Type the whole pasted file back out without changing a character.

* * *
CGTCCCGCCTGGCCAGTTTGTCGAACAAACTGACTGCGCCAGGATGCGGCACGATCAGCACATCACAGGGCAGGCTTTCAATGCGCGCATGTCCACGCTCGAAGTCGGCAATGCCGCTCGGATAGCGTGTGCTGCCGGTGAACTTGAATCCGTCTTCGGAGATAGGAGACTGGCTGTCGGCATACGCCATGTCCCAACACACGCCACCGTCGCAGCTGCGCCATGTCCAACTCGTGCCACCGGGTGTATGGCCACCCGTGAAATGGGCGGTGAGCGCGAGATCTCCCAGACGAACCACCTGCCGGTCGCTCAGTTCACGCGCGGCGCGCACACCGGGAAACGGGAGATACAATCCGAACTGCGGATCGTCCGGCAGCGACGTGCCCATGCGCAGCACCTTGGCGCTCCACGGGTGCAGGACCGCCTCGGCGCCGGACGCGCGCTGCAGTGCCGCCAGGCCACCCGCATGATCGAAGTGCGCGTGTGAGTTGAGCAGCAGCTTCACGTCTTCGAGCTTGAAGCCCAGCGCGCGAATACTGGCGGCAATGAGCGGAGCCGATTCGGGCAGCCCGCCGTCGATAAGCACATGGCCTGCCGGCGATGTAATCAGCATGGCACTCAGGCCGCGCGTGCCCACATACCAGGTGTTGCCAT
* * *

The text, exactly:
CGTCCCGCCTGGCCAGTTTGTCGAACAAACTGACTGCGCCAGGATGCGGCACGATCAGCACATCACAGGGCAGGCTTTCAATGCGCGCATGTCCACGCTCGAAGTCGGCAATGCCGCTCGGATAGCGTGTGCTGCCGGTGAACTTGAATCCGTCTTCGGAGATAGGAGACTGGCTGTCGGCATACGCCATGTCCCAACACACGCCACCGTCGCAGCTGCGCCATGTCCAACTCGTGCCACCGGGTGTATGGCCACCCGTGAAATGGGCGGTGAGCGCGAGATCTCCCAGACGAACCACCTGCCGGTCGCTCAGTTCACGCGCGGCGCGCACACCGGGAAACGGGAGATACAATCCGAACTGCGGATCGTCCGGCAGCGACGTGCCCATGCGCAGCACCTTGGCGCTCCACGGGTGCAGGACCGCCTCGGCGCCGGACGCGCGCTGCAGTGCCGCCAGGCCACCCGCATGATCGAAGTGCGCGTGTGAGTTGAGCAGCAGCTTCACGTCTTCGAGCTTGAAGCCCAGCGCGCGAATACTGGCGGCAATGAGCGGAGCCGATTCGGGCAGCCCGCCGTCGATAAGCACATGGCCTGCCGGCGATGTAATCAGCATGGCACTCAGGCCGCGCGTGCCCACATACCAGGTGTTGCCAT